Thiel thinks that the downsides of accidents have been exaggerated, and that side effects can be contained. Maybe he's right. Maybe my father and I were right. Or maybe we need nuclear not as a permanent solution, but as a bridge to a future technology that would truly work automatically. And maybe running the risk is better than simply continuing on as we are on the road to mating pairs in the Arctic. And maybe Space X can take our nuclear debris on a quest to find dark matter.

But in the meantime, if nuclear turns out to be the necessary risk we take, let's not just concentrate on the technology. Let's pay as much attention to advance organizational theory as to engineering theory. That could be the biggest challenge.

Budd Shenkin

Friday, November 20, 2015

United Health Care Might Exit The Exchanges

There is some consternation today over United Health Care's considering exiting the field of the Health Insurance Exchanges – the Affordable Care Act's policies for individuals. Does this mean that the ACA is not working?
Well, it's a complicated situation. I am indeed afraid that the ACA is not working in a very significant way: the ACA has incorporated High Deductible Health Plans into its midst, and they suck, as both the NYT and the Boston Globe (below – quoting me!) have pointed out graphically this week:
The worse the plans are for people the more enrollment will fall, and I have to think that the high deductibles make people feel they are not getting much for their money, so some don't enroll or reenroll.
But I think the UHC issue is different, and doesn't indicate ACA failure as such. UHC is very big and the exchange programs are a relatively small part to their business. They can probably make a profit on them, even though they say they can't, but the profit might not be big enough for them to want to concentrate on it. GE's strategy under Jack Welch was to make sure that every GE unit was #1 or #2 in the industry, and if they weren't, they either had to be built up or sold. From a corporation's point of view, you need to have some focus. And as we appreciate that point of view, I guess it's not such a bad thing to see them exit from this business segment. It's just a decision that there are more profits to be had elsewhere, and a corporation can't do everything. Is it such a bad thing for us that UHC can't find that much profit in Exchange programs? I think it's fine.
Looking back, the idea of the ACA was to make insurance companies make money a different way from the way they did it before, which was largely by excluding subscribers by underwriting, and writing tricky policies. Instead, insurers would have to make money by efficiency and service. That was a big gamble for both sides -- can insurance companies reform themselves? Can corporate cultures change? If not, then better to exit the field, concentrate on traditional markets, and other health-related fields like Optum.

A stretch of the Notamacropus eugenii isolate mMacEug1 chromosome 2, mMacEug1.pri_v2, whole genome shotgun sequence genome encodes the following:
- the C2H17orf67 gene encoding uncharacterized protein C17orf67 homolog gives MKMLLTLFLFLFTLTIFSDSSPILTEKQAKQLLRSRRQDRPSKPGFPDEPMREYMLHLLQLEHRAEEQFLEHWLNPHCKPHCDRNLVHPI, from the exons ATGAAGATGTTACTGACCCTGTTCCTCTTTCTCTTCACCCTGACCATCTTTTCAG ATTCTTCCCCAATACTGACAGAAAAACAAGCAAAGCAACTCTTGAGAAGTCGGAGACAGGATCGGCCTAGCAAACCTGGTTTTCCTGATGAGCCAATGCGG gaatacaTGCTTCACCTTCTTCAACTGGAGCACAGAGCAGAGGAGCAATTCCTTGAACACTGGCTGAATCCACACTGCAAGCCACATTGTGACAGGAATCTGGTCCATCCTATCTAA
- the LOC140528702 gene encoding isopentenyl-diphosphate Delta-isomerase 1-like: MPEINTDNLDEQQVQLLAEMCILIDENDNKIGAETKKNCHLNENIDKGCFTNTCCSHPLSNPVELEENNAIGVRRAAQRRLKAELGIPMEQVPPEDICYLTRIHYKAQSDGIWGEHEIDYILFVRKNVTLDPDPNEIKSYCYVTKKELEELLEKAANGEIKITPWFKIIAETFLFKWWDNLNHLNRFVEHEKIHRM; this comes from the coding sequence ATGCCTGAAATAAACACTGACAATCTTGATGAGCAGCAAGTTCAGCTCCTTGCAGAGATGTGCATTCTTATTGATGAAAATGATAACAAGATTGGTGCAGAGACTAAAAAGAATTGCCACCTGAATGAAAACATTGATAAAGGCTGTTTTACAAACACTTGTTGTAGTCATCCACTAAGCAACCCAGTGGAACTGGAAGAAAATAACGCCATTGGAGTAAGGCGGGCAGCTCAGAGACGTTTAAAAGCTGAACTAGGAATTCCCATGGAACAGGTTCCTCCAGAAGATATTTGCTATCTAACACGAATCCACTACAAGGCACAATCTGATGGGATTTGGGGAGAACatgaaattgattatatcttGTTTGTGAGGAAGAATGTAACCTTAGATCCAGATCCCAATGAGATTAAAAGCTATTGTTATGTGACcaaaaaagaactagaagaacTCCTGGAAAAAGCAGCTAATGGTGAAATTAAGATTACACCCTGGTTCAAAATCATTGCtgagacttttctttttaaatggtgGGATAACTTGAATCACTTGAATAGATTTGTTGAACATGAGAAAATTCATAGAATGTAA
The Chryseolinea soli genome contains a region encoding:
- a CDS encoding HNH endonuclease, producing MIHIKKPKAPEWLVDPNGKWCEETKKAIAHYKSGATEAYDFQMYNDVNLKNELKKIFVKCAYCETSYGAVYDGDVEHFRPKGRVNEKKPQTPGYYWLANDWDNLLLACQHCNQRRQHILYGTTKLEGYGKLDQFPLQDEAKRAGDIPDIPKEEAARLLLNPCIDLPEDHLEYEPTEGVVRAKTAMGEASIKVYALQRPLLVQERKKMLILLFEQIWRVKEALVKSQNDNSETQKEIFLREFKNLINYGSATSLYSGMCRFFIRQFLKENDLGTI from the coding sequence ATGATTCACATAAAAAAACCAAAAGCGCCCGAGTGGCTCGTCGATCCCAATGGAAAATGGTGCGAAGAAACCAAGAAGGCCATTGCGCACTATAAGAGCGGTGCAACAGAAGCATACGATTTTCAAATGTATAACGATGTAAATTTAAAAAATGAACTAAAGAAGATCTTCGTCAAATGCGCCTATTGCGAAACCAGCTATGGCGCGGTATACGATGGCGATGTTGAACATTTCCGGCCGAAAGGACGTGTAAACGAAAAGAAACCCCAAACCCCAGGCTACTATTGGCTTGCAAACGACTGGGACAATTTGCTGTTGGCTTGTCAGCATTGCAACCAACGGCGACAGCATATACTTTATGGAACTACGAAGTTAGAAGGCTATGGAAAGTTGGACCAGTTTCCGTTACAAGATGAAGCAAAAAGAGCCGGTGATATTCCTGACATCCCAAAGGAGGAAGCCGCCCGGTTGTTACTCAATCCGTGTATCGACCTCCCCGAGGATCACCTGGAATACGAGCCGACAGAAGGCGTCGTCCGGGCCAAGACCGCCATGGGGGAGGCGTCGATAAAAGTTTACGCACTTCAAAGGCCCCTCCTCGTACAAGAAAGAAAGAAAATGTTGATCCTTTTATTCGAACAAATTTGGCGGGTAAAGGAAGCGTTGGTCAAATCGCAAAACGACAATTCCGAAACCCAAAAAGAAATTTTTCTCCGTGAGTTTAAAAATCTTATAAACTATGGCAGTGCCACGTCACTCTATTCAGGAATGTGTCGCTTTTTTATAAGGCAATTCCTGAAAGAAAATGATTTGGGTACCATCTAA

Here is the way I put it six (!!!) years ago:
There will have to be a period of time where old companies try to adapt, and where new companies could even come into being to meet the new standard. The new companies might emerge from health care delivery models themselves, I would think. We'll just have to see.

Budd Shenkin

Saturday, November 14, 2015

EMRs, Government, and Capitalism

I wrote in my last post how the government screwed the pooch on Electronic Medical Records by not requiring interoperability as it invested $30 billion in the enterprise. With that kind of money going to by EMRs and equipment, surely the proviso that they be interoperable could be included. Was it corruption or incompetence that omitted that proviso? I couldn't be sure. Maybe a mixture

So here's a follow up from JAMA, September 22/29, pages 1213-1215, a medical news article: “On the Road to Interoperability, Public and Private Organizations Work to Connect Health Care Data.” The reporter, Julie Jacob, interviews the Office of the National Coordinator for Health Information Technology (ONC) spokesperson, Erica Galvez MA. The article states:

Although the ONC road map presents the movement toward interoperability as a smooth, straight road, in reality it's more like fitting together the pieces of a giant jigsaw puzzle. Several public and private organizations are working on different pieces, including organizations creating technical standards, establishing health information exchange (HIE) networks, connecting those HIEs, and developing principles of governance and usage. The hope (emphasis added), according to health care information technology experts, is that all the pieces eventually will interlock.

Because the Feds have basically opted out of direct action and laws requiring interoperability, several organizations have formed to try to fill the breach, one from the AMA called Healtheway, another called CommonWell Health Alliance which was spawned by the EMR industry sans Epic, and which requires a fee from participating institutions. Another older one is the Indiana HIE. Epic has their own system called Care Everywhere, available for a fee when you buy Epic and which was charging for each chart searched when Epic was presented to me, which links together Epic systems and some others who choose to join (for a fee which has been waived for five years, I guess under some pressure.)

Why all the flailing around? The JAMA reporter:

The highest barriers are financial and policy ones, not technical ones, noted those with expertise in health care technology.